The Kelowna Musical and Dramatic Society wish to render their
hearty vote of thanks to the members of the caste playing in " The
Private Secretary," whose painstaking attendance and application
conduced so much to the success
of the production. The stage-
director (R. C. Reed) would also
like to add his thanks for the
patience and attendance shown at
the arduous rehearsals entailed.
Miss Mary Bigger returned Tuesday from the coast for the Christmas
The students ol the High School
at the breaking up for the Christmas
holidays presented Miss McNaughton, thf principal, with a
handsome dressing case.
The rendering of " The Messiah"
by the Mupical and Dramatic S >c-
iety which had been arranged for
the 29th of this month has been
postponed until Jan. 4th of the new-
year. This step has been rendered
necessary owing to the impossibility of getting the Opera House
on the former date. The Society
has been practicing for some time
past, and the event should be hailed with pleasure by all lovers of
Handel's great oratorio. A chorus
and orchestra of about sixty will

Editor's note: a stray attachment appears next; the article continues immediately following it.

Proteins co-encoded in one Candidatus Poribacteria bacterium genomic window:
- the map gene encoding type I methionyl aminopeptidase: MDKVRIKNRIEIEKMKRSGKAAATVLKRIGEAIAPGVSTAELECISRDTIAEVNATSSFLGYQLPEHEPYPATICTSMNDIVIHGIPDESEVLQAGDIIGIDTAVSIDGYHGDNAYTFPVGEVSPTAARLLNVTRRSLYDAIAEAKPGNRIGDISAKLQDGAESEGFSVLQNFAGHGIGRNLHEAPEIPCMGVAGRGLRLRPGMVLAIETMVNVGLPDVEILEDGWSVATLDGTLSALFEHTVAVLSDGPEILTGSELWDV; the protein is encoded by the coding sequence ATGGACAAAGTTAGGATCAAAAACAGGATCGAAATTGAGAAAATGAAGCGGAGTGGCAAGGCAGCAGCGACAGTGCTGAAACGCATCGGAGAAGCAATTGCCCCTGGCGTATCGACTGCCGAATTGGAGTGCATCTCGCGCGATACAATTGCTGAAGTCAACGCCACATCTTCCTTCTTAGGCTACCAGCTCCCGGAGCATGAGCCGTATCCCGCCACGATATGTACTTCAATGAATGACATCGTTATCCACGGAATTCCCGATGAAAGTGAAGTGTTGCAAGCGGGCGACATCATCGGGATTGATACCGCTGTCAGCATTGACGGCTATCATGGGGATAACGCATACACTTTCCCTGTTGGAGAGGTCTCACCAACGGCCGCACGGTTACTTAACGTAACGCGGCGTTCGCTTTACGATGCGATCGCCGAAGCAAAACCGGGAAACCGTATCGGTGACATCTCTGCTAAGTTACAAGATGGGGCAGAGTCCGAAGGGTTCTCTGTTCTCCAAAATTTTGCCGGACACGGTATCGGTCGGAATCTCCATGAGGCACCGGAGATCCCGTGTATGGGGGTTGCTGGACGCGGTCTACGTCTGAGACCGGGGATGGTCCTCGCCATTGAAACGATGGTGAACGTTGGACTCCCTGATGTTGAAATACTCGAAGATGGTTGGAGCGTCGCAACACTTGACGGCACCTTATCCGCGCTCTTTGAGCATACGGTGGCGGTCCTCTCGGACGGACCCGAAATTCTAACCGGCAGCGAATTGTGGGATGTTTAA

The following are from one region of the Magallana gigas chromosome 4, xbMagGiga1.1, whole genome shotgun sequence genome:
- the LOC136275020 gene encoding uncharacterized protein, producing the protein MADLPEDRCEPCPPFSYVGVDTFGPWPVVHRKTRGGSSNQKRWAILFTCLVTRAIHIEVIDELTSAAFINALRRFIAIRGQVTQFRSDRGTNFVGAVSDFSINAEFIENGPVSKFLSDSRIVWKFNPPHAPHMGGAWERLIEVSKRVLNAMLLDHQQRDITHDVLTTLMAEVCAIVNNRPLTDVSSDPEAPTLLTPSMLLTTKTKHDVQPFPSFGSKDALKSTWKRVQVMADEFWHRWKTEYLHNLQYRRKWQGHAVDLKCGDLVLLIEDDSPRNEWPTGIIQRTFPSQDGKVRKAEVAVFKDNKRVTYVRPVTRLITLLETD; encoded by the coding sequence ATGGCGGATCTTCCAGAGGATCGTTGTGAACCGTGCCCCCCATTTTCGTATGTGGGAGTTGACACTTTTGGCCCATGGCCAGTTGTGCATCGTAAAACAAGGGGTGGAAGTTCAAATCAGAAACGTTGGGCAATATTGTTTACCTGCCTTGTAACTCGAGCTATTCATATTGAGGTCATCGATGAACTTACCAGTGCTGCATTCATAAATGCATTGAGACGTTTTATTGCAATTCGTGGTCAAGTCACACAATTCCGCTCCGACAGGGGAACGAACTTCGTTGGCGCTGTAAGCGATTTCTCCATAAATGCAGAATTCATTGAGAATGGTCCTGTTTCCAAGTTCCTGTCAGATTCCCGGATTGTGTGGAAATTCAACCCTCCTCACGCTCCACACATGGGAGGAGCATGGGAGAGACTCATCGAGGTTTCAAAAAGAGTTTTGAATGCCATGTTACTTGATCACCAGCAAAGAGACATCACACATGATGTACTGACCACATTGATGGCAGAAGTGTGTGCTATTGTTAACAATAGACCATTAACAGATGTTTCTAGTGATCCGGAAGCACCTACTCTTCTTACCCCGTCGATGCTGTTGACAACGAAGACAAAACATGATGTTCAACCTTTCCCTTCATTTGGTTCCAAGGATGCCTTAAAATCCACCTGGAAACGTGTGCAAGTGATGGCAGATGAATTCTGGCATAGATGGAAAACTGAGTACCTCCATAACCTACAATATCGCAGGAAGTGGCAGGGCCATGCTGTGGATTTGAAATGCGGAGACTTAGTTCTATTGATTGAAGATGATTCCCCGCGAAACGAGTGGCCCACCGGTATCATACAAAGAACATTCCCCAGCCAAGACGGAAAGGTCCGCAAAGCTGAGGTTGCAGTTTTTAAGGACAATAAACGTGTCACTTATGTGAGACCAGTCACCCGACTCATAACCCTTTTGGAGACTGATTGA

take part, and no doubt the seats
will be in big demand. Booking
as usual at Crawford's store.
The Annual General Meeting of
the A. & T. Association if ^called
for Friday, Dec. 23, sit 2 -jpym. viri
Raymer's small hall, j Thelusual
business including election of
officers will take place.
. ..;•
Mrs. Johnston, of "the telegraph
office, left this morning for:Kamloops, where she will spend a week
or two visiting her brother.
The annual Christmas Tree in
connection with the Baptist church
is to be held next Wednesday,
Dec. 28th.
A raffle, on an unusually big
scale is being run by S. T. Elliott
in order to advertise his fine stock
of automobiles. One of his fine
McLaughlin-Buick 22 h.p. cars
is to be raffled for $ 1,250 the pickets
selling at $5 each. Of this sum
Mr. Elliott has generously offered
to give $500 to the funds ot the
Kelowna Hospital. Here is a fine
chance to win an automobile for
$5, with a certainty of helping the
hospital in any case.
The doll which has been on
exhibition for some time in Messrs.
P. B. Willits & Co.'s window was